Dental Survey: Do Dentists Recommend Teeth Whitening At-Home?

Dentists prescribe in home teeth whiteningDentists are still the trusted source for patients who want whiter teeth, even though whitening toothpaste and rinses, and over-the-counter teeth bleaching kits are easily available to consumers.

Of course, some tooth stains don’t respond to these methods, and every case is different.

The Wealthy Dentist wanted to know what dentists tell their patients when asked about the best way to whiten their teeth.

Here’s what our survey asked:

What method of teeth whitening do you most recommend for your patients?

The results were overwhelmingly in favor of dentist-prescribed in-home tooth whitening.

Only 4% of dentists recommend over-the-counter whitening products; and only 9% recommend in-office tooth whitening from a dentist.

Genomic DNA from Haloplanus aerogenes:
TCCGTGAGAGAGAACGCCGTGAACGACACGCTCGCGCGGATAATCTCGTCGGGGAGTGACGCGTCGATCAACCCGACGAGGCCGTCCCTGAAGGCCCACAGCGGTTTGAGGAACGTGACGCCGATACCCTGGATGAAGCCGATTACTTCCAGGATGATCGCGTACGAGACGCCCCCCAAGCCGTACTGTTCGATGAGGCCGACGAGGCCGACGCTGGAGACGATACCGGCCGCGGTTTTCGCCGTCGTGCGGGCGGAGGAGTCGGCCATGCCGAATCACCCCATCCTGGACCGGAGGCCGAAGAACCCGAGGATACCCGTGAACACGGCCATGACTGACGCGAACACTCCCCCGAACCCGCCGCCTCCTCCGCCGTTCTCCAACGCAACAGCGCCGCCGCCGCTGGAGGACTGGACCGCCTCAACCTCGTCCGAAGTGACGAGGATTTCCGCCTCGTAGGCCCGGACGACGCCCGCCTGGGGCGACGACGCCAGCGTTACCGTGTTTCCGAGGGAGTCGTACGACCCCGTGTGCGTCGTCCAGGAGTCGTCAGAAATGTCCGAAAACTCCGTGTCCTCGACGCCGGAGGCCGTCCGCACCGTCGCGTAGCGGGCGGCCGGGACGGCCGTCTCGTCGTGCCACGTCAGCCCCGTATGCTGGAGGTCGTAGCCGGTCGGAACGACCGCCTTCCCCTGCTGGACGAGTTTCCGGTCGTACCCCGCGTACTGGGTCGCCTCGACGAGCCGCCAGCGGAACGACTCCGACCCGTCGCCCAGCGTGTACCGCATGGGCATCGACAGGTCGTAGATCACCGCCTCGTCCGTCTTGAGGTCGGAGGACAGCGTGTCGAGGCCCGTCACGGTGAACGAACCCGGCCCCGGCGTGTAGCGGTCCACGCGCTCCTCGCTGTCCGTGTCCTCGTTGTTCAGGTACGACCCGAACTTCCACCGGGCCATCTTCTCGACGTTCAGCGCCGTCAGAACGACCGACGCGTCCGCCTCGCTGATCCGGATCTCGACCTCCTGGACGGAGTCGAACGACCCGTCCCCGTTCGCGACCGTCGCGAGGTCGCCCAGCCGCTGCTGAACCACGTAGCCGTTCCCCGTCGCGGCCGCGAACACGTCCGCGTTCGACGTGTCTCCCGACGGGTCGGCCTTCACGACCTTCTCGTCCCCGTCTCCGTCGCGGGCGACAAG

Teeth whitening dentist survey

“We actually recommend all of the above. The best results are found in patients between 18 and 40 years of age and using a combination of in-office and tray whitening.” Nevada dentist

Here’s what dentists had to say about in-home, dentist-prescribed teeth whitening:

“This method has the quickest results, years of proven safety and a resource for any questions or problems.” Texas Dentist

“Severe cases, KöR Whitening,” recommends a general dentist.

“We have tried and done them all even on ourselves. I still like the trays and gel the best.” Wisconsin dentist

What method of teeth whitening do you recommend for your dental patients?

Has Over-the-Counter Teeth Whitening Demand Gone Up or Down? (Video)

Dental practice marketing with internet videoTeeth whitening has gone mainstream, with lots of different tooth whiteners now available over the counter.

But tooth whitening from a dentist is still the quickest and most effective way to quickly get whiter teeth.

“A lot of patients have whitened their teeth. It seems that the ones who wanted whiter teeth have already done it,” said an Oklahoma dentist.